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Health Care & Environment
12.17 Brazilian police foil million-dollar fraud to export precious wood to China [clear-cutting forests harshly impacts all life above and below ground-level for decades; it decreases oxygen production and seguestration of CO2 and increases area, frequency and duration of drought]
12.13 English rivers polluted by powerful insecticides, first tests reveal [Are similar tests of U.S. waters conducted by the EPA anymore? We think not...]
News Media Matters
12.17 A Report to Our Readers
US Politics, Policy & 'Culture'
12.17 'Making America Stupid Again': Outrage Over Forbidden 7 Words You Can't Say at Trump's CDC [“Stupid is as stupid does.” –Forrest Gump]
12.16 Poverty in US set to increase due to Donald Trump's policies, says UN official [oligarchy-controlled countries are wonderful for the very rich]
12.16 Republicans Despise the Working Class [oligarchy-controlled countries are wonderful for the very rich]
12.17 Venue of last resort: the climate lawsuits threatening the future of big oil [something else Republicans are packing the courts for...]
12.15 Who Pays for Judicial Races? The Politics of Judicial Elections 2015-16 [desperately packing the courts at all levels to protect white power & unregulated capitalism]
12.13 US Concern Over 'Pervasive' High-Level Corruption Surging Under Trump: Poll [anyone surprised?]
12.17 Trump’s Misuse of Intelligence on Iran [immoral behavior that could lead to War]
Economics, Crony Capitalism
12.17 How a Philadelphia nun became the unlikely face of conscientious capitalism [Why don't we teach morality in Law & Business schools?]
12.16 The Republican Tax Bill Provides Huge Benefits to People Who Don’t Work. But Only if They’re Rich. [oligarchy-controlled countries are wonderful for the very rich]
12.16 The United States Is Now as Unequal as Russia. And That’s Before the Tax Bill. [oligarchy-controlled countries are wonderful for the very rich]
12.16 EU to force firms to reveal true owners in wake of Panama Papers [what are the chances oligarchy-controlled countries (esp. America and Russia) ever agree to fight tax evasion and money landering? International agencies must all mandate common regulations as a condition for UN membership, trade agreements, world bank loans, etc.]
12.15 FCC Chair Ajit Pai 'Shows Just How Dumb He Thinks Americans Are' With Video Mocking Net Neutrality [he won't discuss how giving more monopoly power to cable ISPs will increase consumer costs and stifle innovation]
12.13 The “Death Tax” Cargo Cult [we lack for morals and sanity in U.S. media & politics]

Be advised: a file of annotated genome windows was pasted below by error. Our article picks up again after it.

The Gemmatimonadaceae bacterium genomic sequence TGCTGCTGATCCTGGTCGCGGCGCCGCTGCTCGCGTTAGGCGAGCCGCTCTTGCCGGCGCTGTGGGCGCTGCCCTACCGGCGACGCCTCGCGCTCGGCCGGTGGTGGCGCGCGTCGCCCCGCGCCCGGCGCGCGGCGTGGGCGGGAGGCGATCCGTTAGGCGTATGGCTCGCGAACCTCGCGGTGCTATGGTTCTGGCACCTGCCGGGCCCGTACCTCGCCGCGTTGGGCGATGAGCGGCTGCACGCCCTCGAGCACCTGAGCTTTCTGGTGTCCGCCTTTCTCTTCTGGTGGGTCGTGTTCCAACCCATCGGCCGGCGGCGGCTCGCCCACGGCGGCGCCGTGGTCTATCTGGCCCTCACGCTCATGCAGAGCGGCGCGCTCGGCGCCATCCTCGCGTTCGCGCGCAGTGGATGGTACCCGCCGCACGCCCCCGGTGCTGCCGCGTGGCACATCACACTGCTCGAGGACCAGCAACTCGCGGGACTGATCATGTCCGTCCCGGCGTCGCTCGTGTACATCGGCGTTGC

International & Futurism
12.17 Africa’s new elite force: women gunning for poachers and fighting for a better life [a good model that converts victims of abuse and cruelty into positive activists with good jobs...]
12.14 Israeli undercover soldiers seen arresting Palestinian protesters [Palestinians need more and better weapons for a fair fight]
Davitt McAteer’s Crusade for Safe Mines
First published in Mother Jones on Thursday, 8 March 2010
The Miner Act mandated a communications system that tracked the whereabouts of trapped miners. Only 8 percent of U.S. mines have installed such a system in the four years since the law was passed...
In Anderson Cooper’s CNN reports on the horror and grief following the deaths of 25 miners at Massey’s Upper Big Branch mine in West Virginia, the anchor turned to Davitt McAteer to explain what was going on. For more than 30 years, McAteer has been there through one coal mine disaster after another, pleading for reform.
The key questions in the Massey tragedy are the same as those that were asked following the deaths of 13 miners in Sago, West Virginia, in 2006. Following that incident, many questioned why the federal government would not mount an aggressive drive to enforce safety regulations in the nation’s mines. Neither the Bush administration nor Congress showed any serious willingness to tackle this problem head on. All that came out of the investigations was passage of the Miner Act, which required mines to set up secure areas where trapped workers could seal themselves off with enough food and water to last four days, in the hope that rescuers could reach them in that time. The law also mandated a communications system that tracked the whereabouts of trapped miners. Only 8 percent of U.S. mines have installed such a system in the four years since the law was passed, McAteer told me on the phone yesterday.